Meanwhile, car companies are logging huge volumes of information on automobile performance and the behaviors of drivers and passengers inside the cars, which now bristle with so much technology that some call them iPhones on wheels. And there are few restrictions on how they can use all those data. No laws preclude manufacturers and software providers from reselling driver and vehicle data to third parties, according to the Congressional Research Service.
Even minor crashes provide data that researchers and regulators will find useful as the technology develops, said Bryant Walker Smith, a specialist in autonomous vehicle law at the University of South Carolina.
“Companies should not be drawing this line,” he said. “Researchers need this data, how these vehicles are interacting with and coexisting in the world with human drivers and other road users.”
Under the NHTSA order, any vehicle equipped with driver-assist technology, such as Tesla’s Autopilot, and any company testing or deploying fully driverless robot cars must report every serious crash on the day it occurs. A death, an injury that requires hospital treatment, an air bag deployment or the need to have a battered car towed away all qualify a crash as serious.
The self-driving lobby wants more time to report such crashes and wants the towing trigger removed. In its letter, the group said that “it is often standard procedure” to have robot cars towed away from even minor crashes “where the vehicle is rear-ended at low speed.”
Whereas vehicles with driver-assist technology require reports only for serious crashes, companies testing or deploying driverless cars must also disclose any crash in a monthly report.
The Self-Driving Coalition wants that requirement scrapped, with the argument that data on minor crashes are of “limited value” to NHTSA. Wolf said the reporting requirements for driverless cars and driver-assist cars should be the same.
Low-speed rear-end collisions are one kind of accident Wolf’s group considers too minor to track. But human drivers ramming into the rear end of a robot car is the most common kind of autonomous vehicle crash, at least according to data collected by the California Department of Motor Vehicles. In 2021 through early December, out of 91 reported crashes, 50 were rear-enders.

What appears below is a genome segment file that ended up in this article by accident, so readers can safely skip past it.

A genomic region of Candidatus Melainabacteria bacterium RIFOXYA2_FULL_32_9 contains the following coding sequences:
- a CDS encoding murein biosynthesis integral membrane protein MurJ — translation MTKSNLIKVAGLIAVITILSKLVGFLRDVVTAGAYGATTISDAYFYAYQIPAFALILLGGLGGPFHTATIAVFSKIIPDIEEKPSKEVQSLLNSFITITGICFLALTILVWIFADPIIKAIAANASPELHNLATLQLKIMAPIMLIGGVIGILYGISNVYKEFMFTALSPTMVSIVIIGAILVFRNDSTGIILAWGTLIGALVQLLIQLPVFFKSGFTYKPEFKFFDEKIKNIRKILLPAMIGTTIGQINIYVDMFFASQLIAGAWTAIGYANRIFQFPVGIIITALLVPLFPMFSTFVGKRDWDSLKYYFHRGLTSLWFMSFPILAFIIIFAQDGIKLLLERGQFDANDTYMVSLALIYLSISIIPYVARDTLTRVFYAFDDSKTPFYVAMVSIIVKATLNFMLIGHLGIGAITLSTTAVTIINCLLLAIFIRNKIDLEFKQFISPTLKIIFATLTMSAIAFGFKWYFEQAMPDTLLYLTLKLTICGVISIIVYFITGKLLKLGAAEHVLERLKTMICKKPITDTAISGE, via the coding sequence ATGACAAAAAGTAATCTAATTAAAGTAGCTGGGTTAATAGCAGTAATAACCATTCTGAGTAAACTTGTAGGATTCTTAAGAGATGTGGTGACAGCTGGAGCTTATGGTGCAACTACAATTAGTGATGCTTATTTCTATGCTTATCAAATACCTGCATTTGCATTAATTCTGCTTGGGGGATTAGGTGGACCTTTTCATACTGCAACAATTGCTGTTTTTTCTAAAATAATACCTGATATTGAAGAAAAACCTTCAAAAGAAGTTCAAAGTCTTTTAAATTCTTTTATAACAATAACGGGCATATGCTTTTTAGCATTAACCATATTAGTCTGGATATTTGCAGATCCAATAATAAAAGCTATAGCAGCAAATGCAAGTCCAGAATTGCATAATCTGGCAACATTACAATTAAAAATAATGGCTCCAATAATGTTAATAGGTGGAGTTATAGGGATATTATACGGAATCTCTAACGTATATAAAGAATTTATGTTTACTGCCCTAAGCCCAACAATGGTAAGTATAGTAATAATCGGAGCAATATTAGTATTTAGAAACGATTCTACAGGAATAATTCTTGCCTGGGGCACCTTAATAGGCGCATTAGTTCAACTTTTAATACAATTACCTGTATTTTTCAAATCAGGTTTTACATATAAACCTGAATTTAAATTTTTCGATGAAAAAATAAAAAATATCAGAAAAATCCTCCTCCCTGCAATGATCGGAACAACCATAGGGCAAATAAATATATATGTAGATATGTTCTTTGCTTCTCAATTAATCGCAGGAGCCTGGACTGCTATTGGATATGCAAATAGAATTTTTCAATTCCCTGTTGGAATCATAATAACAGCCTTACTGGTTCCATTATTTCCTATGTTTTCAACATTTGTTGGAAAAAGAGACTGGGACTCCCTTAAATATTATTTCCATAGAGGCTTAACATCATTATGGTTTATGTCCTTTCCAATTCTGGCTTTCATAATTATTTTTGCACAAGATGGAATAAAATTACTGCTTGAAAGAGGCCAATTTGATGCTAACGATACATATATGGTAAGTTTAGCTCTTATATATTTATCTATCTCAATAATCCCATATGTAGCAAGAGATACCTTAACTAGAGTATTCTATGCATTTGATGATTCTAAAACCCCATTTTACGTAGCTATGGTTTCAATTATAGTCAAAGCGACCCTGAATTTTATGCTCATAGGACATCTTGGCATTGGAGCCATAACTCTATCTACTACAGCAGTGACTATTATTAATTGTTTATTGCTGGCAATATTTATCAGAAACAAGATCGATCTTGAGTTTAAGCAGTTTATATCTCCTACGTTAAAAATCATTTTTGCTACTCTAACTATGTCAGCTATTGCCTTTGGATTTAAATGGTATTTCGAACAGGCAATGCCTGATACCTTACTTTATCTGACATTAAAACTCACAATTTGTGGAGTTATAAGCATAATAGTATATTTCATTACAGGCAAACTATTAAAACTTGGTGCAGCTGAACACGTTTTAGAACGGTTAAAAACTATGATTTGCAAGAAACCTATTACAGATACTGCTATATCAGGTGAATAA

Is that because robot cars are more hesitant to make turns into traffic than human drivers are, confusing the drivers behind them? Are rear-enders into robot cars more or less common than similar human-to-human crashes? Those are the kind of questions researchers and policymakers need to be asking as more robot cars hit the roads, Smith said.
Data collection “should be broad and should not hinge on a company’s conclusion as to whether an incident rises to a certain level, or — worse — who is at fault,” Smith said.
The letter from the safety groups notes that rules on data collection in the past have been “heavily influenced by manufacturers objecting to reasonable data collection,” leaving safety regulators and researchers short of the knowledge needed to craft public policy.
As to the administrative burden the coalition says its members will suffer under the reporting requirements, NHTSA pegs the industry labor cost of compliance at about $1 million a year. The industry will take in about $109 billion in investment funding through 2025, according to consulting firm AlixPartners. Projected annual revenue 10 years out for the autonomous vehicle industry ranges in the hundreds of billions of dollars — and the financial benefits of controlling the personal data of “iPhones on wheels” has yet to be determined.
The view from Sacramento
Sign up for the California Politics newsletter to get exclusive analysis from our reporters.
You may occasionally receive promotional content from the Los Angeles Times.